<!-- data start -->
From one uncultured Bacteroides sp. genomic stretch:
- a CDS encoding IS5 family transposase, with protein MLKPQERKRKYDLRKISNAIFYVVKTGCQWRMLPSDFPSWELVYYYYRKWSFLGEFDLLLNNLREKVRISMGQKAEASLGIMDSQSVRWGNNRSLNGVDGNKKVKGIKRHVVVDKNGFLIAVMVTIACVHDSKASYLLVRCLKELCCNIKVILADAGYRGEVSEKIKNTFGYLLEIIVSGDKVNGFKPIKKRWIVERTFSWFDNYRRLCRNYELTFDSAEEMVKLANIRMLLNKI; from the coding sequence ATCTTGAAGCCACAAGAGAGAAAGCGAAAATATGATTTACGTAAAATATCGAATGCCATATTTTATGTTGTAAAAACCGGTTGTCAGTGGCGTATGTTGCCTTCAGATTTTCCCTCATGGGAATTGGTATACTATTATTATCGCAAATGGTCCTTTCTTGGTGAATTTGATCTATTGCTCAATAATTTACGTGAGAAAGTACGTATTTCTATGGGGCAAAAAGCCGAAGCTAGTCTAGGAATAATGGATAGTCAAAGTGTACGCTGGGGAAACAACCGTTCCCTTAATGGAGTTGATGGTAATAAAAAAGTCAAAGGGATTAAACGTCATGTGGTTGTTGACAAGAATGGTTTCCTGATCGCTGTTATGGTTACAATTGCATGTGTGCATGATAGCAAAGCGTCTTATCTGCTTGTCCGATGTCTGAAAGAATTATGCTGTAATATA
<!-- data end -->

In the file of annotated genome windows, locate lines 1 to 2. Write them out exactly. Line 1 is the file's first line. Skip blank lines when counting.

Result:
From one uncultured Bacteroides sp. genomic stretch:
- a CDS encoding IS5 family transposase, with protein MLKPQERKRKYDLRKISNAIFYVVKTGCQWRMLPSDFPSWELVYYYYRKWSFLGEFDLLLNNLREKVRISMGQKAEASLGIMDSQSVRWGNNRSLNGVDGNKKVKGIKRHVVVDKNGFLIAVMVTIACVHDSKASYLLVRCLKELCCNIKVILADAGYRGEVSEKIKNTFGYLLEIIVSGDKVNGFKPIKKRWIVERTFSWFDNYRRLCRNYELTFDSAEEMVKLANIRMLLNKI; from the coding sequence ATCTTGAAGCCACAAGAGAGAAAGCGAAAATATGATTTACGTAAAATATCGAATGCCATATTTTATGTTGTAAAAACCGGTTGTCAGTGGCGTATGTTGCCTTCAGATTTTCCCTCATGGGAATTGGTATACTATTATTATCGCAAATGGTCCTTTCTTGGTGAATTTGATCTATTGCTCAATAATTTACGTGAGAAAGTACGTATTTCTATGGGGCAAAAAGCCGAAGCTAGTCTAGGAATAATGGATAGTCAAAGTGTACGCTGGGGAAACAACCGTTCCCTTAATGGAGTTGATGGTAATAAAAAAGTCAAAGGGATTAAACGTCATGTGGTTGTTGACAAGAATGGTTTCCTGATCGCTGTTATGGTTACAATTGCATGTGTGCATGATAGCAAAGCGTCTTATCTGCTTGTCCGATGTCTGAAAGAATTATGCTGTAATATA